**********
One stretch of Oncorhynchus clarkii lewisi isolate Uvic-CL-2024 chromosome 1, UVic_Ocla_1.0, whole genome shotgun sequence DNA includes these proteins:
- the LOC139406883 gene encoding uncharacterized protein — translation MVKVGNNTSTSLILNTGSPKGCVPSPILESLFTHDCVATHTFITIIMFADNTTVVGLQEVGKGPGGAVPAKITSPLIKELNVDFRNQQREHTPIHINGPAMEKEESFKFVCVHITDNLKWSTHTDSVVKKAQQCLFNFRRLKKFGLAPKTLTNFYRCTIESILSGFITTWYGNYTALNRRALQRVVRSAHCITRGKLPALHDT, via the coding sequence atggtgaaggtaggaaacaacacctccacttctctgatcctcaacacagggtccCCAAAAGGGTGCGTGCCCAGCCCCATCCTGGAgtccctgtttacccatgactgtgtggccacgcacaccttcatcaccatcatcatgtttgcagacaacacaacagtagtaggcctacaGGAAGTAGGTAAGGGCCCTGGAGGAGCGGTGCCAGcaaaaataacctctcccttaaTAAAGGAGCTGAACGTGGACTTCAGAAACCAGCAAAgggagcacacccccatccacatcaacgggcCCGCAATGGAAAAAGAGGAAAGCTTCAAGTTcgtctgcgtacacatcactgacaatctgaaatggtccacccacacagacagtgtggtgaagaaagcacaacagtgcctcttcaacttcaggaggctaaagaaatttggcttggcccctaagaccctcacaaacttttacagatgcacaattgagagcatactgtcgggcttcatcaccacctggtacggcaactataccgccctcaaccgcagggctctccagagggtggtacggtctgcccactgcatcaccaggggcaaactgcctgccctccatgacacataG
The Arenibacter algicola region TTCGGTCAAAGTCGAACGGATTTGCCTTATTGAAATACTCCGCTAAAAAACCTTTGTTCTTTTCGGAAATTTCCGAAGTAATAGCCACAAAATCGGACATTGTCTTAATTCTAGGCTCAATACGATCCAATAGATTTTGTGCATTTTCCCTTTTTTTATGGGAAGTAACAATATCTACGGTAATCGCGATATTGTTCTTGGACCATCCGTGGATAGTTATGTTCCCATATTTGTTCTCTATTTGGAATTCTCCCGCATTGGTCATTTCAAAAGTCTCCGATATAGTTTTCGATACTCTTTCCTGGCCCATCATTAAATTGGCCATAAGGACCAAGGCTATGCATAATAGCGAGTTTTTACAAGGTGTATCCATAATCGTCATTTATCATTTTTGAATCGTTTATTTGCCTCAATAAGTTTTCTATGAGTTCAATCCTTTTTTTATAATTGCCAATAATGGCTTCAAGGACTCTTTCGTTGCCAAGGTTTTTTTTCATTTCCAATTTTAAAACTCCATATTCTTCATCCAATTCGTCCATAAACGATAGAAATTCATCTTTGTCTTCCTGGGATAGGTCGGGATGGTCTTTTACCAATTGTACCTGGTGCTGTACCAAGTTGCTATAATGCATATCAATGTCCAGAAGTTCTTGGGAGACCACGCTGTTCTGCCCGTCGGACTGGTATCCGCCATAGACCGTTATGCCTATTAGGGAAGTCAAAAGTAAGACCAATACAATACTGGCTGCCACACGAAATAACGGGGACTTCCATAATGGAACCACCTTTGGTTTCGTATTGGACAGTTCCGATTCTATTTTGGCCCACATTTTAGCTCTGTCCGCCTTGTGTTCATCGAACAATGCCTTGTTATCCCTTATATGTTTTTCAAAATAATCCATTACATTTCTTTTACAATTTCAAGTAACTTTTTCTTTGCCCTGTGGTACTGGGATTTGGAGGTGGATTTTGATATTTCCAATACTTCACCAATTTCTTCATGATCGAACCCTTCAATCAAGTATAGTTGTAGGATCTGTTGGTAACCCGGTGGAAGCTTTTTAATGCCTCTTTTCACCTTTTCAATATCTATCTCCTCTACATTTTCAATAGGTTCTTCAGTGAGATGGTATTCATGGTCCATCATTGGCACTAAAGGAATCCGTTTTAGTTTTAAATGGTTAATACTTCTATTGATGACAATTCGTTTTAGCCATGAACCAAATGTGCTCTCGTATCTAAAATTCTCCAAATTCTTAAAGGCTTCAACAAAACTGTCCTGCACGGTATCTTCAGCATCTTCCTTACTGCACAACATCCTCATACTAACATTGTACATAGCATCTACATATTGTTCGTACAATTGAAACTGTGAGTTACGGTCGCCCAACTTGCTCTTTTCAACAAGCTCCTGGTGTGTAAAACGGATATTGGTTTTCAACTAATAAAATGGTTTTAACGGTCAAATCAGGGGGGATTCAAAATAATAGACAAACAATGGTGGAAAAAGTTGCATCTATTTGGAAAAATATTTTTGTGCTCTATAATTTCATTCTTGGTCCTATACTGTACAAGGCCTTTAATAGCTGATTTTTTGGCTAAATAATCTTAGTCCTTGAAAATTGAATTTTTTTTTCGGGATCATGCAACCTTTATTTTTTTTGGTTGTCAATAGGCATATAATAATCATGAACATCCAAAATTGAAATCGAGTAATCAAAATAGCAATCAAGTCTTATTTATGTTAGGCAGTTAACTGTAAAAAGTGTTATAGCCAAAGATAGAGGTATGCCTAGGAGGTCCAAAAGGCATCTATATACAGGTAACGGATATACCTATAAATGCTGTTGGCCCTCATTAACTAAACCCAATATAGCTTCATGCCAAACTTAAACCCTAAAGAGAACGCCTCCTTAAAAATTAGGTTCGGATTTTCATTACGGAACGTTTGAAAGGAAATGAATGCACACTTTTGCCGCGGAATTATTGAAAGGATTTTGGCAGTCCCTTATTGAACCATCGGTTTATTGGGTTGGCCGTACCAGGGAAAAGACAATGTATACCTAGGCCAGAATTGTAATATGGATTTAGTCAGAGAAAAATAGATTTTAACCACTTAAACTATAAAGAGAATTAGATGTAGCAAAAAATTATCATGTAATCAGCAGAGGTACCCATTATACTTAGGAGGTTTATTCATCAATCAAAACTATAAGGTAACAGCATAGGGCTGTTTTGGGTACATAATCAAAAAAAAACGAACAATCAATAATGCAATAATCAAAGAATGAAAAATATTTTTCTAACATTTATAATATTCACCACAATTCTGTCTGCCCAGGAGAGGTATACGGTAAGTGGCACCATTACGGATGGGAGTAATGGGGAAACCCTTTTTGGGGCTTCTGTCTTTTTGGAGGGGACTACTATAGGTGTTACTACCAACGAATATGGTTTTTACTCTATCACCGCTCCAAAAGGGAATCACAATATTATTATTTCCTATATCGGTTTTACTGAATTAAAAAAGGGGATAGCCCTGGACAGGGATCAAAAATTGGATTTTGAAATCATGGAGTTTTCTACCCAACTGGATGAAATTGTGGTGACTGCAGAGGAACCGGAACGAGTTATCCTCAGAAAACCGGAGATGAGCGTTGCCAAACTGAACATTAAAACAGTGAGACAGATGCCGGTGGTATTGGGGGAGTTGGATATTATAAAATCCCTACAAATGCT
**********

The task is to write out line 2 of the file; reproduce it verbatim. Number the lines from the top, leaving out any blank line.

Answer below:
- the LOC139406883 gene encoding uncharacterized protein — translation MVKVGNNTSTSLILNTGSPKGCVPSPILESLFTHDCVATHTFITIIMFADNTTVVGLQEVGKGPGGAVPAKITSPLIKELNVDFRNQQREHTPIHINGPAMEKEESFKFVCVHITDNLKWSTHTDSVVKKAQQCLFNFRRLKKFGLAPKTLTNFYRCTIESILSGFITTWYGNYTALNRRALQRVVRSAHCITRGKLPALHDT, via the coding sequence atggtgaaggtaggaaacaacacctccacttctctgatcctcaacacagggtccCCAAAAGGGTGCGTGCCCAGCCCCATCCTGGAgtccctgtttacccatgactgtgtggccacgcacaccttcatcaccatcatcatgtttgcagacaacacaacagtagtaggcctacaGGAAGTAGGTAAGGGCCCTGGAGGAGCGGTGCCAGcaaaaataacctctcccttaaTAAAGGAGCTGAACGTGGACTTCAGAAACCAGCAAAgggagcacacccccatccacatcaacgggcCCGCAATGGAAAAAGAGGAAAGCTTCAAGTTcgtctgcgtacacatcactgacaatctgaaatggtccacccacacagacagtgtggtgaagaaagcacaacagtgcctcttcaacttcaggaggctaaagaaatttggcttggcccctaagaccctcacaaacttttacagatgcacaattgagagcatactgtcgggcttcatcaccacctggtacggcaactataccgccctcaaccgcagggctctccagagggtggtacggtctgcccactgcatcaccaggggcaaactgcctgccctccatgacacataG